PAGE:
Where businesses have successfully pivoted to a ‘new normal’ of remote working, technology has played a crucial role in allowing employees to remain in their jobs and maintain some sense of normality. And yet, the ongoing discussion around technology’s impact on our health is overwhelmingly negative – both physically and mentally. It is fair to say technology doesn’t get the best rep when it comes to safeguarding our mental health and wellbeing. But in these increasingly virtual times, could technology be used to support employee mental health, especially while working from home is the norm?
In this blog, we share some of the ways that you can use technology to support employee mental health.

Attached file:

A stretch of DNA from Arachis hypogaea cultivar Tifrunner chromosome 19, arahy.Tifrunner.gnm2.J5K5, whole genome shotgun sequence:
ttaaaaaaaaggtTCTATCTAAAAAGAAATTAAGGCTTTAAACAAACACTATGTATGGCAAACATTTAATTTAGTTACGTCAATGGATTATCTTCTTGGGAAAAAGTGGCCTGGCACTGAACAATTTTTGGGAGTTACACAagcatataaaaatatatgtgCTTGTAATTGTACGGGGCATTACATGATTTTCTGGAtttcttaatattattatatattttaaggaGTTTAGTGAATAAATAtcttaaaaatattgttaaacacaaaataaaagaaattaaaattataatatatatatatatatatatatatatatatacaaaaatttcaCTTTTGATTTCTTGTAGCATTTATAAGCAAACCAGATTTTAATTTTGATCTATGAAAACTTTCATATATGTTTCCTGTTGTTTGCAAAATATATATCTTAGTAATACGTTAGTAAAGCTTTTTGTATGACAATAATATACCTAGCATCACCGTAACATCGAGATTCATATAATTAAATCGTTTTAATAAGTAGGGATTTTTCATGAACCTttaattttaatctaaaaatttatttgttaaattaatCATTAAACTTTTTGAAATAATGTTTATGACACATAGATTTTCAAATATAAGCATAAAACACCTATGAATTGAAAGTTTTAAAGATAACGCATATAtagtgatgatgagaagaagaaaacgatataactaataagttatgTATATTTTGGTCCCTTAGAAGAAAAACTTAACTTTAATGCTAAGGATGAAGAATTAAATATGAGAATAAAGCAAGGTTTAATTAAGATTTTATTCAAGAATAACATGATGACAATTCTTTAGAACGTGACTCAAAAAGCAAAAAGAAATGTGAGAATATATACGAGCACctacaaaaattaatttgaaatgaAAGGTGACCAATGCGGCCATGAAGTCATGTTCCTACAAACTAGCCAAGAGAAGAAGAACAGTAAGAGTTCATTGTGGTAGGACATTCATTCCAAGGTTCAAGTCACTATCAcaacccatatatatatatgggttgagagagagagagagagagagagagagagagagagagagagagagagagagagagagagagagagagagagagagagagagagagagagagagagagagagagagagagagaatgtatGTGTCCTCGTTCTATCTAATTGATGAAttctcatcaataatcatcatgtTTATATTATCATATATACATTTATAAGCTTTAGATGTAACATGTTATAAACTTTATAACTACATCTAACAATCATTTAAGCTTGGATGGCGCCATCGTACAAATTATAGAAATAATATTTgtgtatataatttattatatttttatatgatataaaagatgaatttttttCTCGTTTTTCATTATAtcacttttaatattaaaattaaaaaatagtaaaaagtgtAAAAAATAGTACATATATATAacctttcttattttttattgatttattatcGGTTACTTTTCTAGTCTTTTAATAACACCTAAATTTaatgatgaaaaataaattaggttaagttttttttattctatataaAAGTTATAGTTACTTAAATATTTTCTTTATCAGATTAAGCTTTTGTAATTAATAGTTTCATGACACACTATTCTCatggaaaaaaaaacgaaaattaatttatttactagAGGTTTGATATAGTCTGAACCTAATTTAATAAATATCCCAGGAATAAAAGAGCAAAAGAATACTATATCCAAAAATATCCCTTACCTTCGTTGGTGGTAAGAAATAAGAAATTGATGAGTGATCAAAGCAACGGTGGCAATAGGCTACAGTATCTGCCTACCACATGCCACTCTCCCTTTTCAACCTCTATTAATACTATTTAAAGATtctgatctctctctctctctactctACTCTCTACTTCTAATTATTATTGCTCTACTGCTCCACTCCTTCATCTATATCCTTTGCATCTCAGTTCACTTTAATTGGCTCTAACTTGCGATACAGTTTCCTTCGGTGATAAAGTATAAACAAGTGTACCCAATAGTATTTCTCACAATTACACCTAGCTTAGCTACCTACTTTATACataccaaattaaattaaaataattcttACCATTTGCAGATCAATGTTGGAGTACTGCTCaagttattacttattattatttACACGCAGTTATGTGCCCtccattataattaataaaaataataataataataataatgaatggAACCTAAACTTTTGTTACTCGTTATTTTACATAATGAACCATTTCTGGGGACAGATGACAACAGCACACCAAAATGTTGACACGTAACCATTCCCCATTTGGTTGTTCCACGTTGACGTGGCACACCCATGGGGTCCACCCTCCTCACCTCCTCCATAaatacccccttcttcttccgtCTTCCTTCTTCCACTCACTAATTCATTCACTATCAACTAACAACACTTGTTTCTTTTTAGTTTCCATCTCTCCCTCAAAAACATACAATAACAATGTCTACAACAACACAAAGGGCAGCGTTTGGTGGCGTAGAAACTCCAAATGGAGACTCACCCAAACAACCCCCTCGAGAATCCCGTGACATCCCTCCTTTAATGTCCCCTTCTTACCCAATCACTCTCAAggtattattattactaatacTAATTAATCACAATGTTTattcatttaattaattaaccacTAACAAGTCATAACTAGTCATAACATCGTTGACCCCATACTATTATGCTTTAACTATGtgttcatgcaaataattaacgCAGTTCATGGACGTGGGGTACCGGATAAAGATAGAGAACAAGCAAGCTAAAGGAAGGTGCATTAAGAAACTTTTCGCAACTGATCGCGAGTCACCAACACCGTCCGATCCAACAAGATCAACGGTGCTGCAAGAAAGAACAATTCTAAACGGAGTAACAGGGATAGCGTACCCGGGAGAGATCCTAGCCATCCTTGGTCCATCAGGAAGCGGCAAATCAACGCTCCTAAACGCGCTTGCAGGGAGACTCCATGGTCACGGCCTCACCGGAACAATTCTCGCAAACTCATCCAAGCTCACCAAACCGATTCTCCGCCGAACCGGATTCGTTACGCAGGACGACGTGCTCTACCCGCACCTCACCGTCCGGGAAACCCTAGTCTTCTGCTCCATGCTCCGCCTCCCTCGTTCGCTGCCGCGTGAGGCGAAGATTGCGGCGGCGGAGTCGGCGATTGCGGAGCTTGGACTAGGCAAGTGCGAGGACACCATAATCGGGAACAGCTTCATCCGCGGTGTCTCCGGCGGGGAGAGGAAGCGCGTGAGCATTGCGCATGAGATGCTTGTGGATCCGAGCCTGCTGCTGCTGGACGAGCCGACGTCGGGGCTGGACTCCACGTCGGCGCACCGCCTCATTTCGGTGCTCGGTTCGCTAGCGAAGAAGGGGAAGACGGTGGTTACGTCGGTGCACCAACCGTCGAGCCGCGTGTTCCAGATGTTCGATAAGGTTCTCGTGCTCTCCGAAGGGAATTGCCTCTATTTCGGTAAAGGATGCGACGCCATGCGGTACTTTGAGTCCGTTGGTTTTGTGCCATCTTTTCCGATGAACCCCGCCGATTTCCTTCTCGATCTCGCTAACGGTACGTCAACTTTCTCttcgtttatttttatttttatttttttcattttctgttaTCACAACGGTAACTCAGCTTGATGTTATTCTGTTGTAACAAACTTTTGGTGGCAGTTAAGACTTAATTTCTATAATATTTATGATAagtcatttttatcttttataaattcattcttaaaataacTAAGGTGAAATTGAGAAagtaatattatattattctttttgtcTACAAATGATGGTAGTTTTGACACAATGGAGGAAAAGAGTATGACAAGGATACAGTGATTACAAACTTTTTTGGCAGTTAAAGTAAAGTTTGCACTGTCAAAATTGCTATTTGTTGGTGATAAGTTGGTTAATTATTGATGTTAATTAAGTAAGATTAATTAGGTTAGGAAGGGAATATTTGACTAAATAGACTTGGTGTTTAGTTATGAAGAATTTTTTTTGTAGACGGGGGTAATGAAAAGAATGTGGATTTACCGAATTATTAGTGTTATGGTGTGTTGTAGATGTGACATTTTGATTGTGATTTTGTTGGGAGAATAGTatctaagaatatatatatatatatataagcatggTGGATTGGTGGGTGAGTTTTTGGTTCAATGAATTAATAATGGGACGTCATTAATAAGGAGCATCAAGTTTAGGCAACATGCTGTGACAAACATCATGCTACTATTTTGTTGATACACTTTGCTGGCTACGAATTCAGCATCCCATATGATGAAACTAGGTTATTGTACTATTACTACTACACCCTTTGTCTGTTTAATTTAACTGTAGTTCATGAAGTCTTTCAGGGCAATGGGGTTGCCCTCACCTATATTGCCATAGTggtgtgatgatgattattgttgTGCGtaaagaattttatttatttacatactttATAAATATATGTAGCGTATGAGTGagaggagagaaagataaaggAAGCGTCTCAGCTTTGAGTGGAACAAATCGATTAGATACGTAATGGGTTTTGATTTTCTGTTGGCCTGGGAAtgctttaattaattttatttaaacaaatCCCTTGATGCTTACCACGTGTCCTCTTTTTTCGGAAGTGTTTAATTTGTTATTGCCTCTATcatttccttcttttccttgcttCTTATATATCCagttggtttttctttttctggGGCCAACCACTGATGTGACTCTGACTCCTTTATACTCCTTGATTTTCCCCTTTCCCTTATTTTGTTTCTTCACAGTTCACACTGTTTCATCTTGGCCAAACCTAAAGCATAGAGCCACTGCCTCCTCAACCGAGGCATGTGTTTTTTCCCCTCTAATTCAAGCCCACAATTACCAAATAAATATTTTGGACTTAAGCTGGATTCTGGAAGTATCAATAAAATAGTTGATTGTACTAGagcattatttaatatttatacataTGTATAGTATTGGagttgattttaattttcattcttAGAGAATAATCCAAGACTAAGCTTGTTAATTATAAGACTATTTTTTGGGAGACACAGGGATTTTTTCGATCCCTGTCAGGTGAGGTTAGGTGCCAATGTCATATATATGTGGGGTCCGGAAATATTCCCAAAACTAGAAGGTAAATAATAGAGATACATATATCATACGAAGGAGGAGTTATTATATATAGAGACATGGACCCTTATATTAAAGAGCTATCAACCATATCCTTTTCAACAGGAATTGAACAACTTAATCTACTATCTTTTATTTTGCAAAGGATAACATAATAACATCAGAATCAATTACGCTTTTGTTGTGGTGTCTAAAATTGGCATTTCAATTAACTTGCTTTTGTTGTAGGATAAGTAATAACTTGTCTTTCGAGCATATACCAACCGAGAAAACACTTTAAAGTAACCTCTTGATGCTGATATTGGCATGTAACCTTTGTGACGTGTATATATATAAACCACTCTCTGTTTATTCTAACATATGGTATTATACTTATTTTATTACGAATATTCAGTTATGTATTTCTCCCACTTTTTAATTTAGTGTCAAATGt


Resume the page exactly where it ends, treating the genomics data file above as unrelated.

Provide online resources on mental health
Many employers provide thorough guidance on maintaining health and safety at work, yet not as many provide their employees with comprehensive resources on mental health and wellbeing. What’s more, the methods or advisory services recommended in the past may not be available or accessible right now.
You may choose to curate a repository of resources, documentation and services that are stored in a central HR system that all employees can access at any time. This is particularly helpful if employees feel anxious about discussing their struggles with a team member or manager.